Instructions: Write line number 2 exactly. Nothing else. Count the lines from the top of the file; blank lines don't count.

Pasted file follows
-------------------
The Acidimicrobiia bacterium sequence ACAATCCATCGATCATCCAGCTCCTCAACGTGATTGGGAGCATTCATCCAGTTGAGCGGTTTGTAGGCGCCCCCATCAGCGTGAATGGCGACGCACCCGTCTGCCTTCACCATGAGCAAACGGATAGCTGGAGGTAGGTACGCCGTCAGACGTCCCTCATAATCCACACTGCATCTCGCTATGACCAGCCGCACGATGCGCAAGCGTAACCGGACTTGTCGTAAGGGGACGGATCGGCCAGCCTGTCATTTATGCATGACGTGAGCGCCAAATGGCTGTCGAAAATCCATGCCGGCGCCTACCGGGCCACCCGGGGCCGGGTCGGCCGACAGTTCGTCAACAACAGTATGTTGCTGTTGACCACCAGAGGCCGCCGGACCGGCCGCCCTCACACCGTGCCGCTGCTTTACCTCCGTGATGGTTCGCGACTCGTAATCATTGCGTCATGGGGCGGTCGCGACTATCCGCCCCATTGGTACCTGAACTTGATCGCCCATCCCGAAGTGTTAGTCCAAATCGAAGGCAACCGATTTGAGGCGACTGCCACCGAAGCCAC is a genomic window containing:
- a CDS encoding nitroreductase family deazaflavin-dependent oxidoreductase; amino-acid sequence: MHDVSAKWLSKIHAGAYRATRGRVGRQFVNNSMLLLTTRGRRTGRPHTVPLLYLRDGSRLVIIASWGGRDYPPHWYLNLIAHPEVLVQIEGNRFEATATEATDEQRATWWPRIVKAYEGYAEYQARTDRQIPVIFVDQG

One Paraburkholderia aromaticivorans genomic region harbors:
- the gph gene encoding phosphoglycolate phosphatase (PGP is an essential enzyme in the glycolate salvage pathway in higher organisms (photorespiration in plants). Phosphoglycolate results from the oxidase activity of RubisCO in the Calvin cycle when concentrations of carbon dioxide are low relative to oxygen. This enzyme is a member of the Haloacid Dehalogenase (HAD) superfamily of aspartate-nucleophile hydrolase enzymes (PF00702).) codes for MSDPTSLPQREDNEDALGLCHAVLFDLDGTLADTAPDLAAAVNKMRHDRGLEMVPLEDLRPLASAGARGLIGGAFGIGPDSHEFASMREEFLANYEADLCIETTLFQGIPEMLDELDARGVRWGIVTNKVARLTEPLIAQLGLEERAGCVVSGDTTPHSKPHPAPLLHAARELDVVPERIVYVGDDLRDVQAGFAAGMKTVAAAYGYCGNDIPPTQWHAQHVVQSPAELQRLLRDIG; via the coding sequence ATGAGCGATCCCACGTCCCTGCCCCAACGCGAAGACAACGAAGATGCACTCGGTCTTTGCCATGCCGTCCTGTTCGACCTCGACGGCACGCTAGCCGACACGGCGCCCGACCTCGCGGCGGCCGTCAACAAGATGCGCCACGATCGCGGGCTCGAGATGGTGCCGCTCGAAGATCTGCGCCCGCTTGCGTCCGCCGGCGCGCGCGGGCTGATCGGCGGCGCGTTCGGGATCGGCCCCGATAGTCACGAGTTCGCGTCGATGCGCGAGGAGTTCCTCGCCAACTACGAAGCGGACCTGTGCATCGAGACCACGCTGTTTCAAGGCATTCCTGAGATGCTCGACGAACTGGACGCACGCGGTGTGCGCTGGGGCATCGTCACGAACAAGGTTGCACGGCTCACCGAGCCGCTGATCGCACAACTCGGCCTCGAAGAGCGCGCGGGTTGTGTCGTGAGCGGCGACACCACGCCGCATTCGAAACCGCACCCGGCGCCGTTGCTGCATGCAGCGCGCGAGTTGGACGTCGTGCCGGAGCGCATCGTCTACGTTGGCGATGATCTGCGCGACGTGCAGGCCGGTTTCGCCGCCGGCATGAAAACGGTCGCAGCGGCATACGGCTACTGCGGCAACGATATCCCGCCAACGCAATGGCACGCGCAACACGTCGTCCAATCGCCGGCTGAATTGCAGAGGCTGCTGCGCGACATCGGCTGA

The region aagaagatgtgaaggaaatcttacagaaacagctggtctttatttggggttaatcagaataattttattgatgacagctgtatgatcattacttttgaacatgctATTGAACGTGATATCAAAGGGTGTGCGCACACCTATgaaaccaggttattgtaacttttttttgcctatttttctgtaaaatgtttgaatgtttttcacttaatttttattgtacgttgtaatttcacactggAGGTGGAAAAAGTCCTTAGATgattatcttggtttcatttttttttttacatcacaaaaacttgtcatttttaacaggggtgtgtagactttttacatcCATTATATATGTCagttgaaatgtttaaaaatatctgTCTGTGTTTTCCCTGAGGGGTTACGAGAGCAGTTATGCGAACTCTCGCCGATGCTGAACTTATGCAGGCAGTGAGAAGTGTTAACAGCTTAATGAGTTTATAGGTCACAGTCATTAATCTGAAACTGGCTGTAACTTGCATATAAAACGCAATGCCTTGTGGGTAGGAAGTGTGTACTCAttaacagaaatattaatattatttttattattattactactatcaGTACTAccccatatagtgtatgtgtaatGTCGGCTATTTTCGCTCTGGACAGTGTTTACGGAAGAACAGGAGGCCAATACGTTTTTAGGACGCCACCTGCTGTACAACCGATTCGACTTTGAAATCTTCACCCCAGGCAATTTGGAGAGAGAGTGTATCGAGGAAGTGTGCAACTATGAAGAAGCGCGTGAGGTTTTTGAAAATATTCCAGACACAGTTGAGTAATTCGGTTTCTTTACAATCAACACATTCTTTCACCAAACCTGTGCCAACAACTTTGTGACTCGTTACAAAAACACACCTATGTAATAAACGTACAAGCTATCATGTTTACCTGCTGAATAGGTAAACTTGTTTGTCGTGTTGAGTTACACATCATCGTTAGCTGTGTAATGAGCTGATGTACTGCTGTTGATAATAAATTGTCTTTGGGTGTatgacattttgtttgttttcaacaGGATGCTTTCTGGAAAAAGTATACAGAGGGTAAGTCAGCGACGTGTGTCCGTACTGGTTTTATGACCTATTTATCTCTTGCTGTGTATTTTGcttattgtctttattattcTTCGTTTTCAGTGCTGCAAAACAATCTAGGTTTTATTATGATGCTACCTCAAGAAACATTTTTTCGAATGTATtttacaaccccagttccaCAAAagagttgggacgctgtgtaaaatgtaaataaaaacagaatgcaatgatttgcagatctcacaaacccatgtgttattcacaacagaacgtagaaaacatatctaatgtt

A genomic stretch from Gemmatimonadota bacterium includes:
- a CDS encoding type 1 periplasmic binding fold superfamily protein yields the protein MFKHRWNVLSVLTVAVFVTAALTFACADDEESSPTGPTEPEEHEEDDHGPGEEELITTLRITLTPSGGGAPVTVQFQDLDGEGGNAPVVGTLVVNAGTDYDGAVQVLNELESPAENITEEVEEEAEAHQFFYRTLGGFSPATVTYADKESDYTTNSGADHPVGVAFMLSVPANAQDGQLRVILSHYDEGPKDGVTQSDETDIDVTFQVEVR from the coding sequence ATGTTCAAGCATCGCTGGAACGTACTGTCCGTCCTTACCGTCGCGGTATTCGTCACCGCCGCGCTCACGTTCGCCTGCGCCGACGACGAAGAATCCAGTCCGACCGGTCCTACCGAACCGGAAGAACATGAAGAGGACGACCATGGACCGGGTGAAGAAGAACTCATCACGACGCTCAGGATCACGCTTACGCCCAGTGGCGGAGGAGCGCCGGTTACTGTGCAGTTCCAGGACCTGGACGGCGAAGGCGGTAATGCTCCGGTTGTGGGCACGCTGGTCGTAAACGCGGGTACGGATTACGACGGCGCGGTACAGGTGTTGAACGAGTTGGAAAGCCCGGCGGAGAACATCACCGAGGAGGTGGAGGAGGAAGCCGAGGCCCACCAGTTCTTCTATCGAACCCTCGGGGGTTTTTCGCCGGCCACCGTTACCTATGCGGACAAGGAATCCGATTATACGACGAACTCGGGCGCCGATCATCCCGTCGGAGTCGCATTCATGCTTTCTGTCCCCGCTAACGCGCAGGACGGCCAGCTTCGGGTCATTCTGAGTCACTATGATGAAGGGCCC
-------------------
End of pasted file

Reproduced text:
- a CDS encoding nitroreductase family deazaflavin-dependent oxidoreductase; amino-acid sequence: MHDVSAKWLSKIHAGAYRATRGRVGRQFVNNSMLLLTTRGRRTGRPHTVPLLYLRDGSRLVIIASWGGRDYPPHWYLNLIAHPEVLVQIEGNRFEATATEATDEQRATWWPRIVKAYEGYAEYQARTDRQIPVIFVDQG